Cattle Hogs split screen

Pork exports set records in 2019, according to the USDA and an analysis from the U.S. Meat Export Federation.

Exports grew by 10% in volume last year, with nearly $7 billion in value. December exports also set a record, breaking the market set in November 2019.

Pork export value per head grew to $66.70 in December, nearly 33% higher than a year ago. For all of 2019, per-head value grew by 4% over the previous year to $53.51.

U.S. beef exports were lower in 2019, the USMEF says.

Beef exports in December were down 1% from a year ago, with values down 3% for 2019. Export value per head was down 9% in December, with a yearly average of $309.75, down 4%.

Demand for U.S. pork surged in China/Hong Kong in December, more than quadruple the amount shipped last December.

“Despite retaliatory duties and the other barriers U.S. pork faces in China, exports to the China/Hong Kong region closed 2019 with tremendous momentum,” said Dan Halstrom, USMEF President and CEO.

“We look forward to continued success in 2020, especially if U.S.-China trade relations continue to trend in a positive direction. The coronavirus situation is certainly concerning and disruptive, but it hasn’t dampened our enthusiasm for the potential this market holds for U.S. red meat.”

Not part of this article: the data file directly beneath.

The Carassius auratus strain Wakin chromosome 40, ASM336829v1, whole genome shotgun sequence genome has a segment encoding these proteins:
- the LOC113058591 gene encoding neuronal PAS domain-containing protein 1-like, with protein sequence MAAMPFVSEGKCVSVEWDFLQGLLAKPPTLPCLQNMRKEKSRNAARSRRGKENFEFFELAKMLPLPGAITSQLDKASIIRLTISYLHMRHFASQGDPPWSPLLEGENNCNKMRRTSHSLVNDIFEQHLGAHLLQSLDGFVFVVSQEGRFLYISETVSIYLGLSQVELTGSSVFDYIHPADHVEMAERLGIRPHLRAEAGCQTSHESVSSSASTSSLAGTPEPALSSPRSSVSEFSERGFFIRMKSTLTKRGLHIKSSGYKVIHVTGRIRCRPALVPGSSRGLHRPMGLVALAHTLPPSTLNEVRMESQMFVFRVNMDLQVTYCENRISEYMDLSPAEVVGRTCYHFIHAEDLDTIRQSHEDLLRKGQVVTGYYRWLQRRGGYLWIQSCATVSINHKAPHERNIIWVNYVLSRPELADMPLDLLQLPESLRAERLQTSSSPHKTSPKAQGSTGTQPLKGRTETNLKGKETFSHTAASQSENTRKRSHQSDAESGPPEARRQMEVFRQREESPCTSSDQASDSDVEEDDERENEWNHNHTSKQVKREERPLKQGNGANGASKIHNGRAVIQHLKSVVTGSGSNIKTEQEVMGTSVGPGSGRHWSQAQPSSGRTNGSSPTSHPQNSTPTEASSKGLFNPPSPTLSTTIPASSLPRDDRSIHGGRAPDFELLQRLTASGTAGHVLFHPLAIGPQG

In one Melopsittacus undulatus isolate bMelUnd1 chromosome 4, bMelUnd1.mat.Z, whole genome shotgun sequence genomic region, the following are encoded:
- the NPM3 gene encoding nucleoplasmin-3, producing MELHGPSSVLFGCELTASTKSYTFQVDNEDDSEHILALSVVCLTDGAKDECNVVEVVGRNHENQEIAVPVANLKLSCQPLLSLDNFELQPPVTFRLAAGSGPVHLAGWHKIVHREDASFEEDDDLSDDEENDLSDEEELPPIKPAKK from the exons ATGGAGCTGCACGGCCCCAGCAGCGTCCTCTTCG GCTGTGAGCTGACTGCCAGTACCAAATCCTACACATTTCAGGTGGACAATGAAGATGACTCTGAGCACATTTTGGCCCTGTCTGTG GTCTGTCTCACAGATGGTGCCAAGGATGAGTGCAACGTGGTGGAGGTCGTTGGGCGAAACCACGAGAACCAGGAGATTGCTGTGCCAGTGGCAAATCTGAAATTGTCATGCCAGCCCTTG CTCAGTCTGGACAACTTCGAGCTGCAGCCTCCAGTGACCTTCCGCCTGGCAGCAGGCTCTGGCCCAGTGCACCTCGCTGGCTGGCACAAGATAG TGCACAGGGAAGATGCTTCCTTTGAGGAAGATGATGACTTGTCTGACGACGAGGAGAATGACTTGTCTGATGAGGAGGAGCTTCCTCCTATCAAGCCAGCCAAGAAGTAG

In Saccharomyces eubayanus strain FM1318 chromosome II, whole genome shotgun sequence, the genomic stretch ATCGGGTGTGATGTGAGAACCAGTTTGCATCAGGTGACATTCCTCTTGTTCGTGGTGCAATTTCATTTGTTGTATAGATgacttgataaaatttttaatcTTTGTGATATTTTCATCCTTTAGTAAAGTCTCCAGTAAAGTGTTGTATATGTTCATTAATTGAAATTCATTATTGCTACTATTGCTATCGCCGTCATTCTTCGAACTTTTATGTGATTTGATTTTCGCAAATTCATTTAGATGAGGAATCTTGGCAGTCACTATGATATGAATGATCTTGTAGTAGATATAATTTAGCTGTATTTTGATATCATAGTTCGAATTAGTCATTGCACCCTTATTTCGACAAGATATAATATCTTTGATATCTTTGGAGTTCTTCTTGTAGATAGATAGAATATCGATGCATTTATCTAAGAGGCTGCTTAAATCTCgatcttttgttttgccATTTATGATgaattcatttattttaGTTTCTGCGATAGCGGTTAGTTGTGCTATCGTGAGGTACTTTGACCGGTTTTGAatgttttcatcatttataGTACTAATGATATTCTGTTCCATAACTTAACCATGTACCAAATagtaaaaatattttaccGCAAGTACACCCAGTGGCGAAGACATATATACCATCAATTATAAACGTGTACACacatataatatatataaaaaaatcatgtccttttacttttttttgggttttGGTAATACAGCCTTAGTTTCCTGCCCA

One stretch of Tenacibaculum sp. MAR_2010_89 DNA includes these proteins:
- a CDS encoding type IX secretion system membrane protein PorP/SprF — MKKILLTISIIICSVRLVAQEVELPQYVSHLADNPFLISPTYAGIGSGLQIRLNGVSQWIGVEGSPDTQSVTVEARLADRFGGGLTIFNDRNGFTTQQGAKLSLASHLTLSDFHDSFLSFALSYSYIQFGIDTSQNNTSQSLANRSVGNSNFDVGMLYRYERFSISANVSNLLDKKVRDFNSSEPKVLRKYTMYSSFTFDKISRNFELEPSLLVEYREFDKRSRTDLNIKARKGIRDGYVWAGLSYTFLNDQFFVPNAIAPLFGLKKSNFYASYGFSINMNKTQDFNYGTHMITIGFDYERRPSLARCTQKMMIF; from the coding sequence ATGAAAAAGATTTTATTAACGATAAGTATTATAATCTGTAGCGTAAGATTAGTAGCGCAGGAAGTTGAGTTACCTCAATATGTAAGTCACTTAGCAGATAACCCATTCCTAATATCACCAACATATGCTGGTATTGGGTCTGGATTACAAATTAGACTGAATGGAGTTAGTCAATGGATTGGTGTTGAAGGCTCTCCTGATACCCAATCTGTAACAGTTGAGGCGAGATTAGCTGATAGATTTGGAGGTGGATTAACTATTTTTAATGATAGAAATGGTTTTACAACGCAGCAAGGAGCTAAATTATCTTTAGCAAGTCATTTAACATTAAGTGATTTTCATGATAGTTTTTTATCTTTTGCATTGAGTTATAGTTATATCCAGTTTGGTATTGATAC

Pork exports to Mexico also grew by 10% in December as the market took advantage of the elimination of retaliatory tariffs. Exports to Japan were down 3% in volume and 2% lower in value, according to the USMEF.

Exports to Chile, Columbia and Peru continue to grow, as do shipments to Panama, Guatemala, Honduras and Costa Rica.

The USMEF says the drop in beef exports was partially due to lower shipments to Japan, which were down 6% in both volume and value.

South Korea continued to be a major customer for U.S. beef, with export values up 5% and volume up 7% in 2019.

“U.S. beef is achieving remarkable success in Korea’s traditional retail and food service sectors and is well-positioned to capitalize on growth in e-commerce, the institutional sector and other emerging sales channels,” Halstrom said.

“As U.S. beef moves steadily toward duty-free status in Korea, it becomes accessible and affordable for a wider range of customers whose appetite for U.S. beef continues to grow.”

Jeff DeYoung is livestock editor for Iowa Farmer Today, Missouri Farmer Today and Illinois Farmer Today.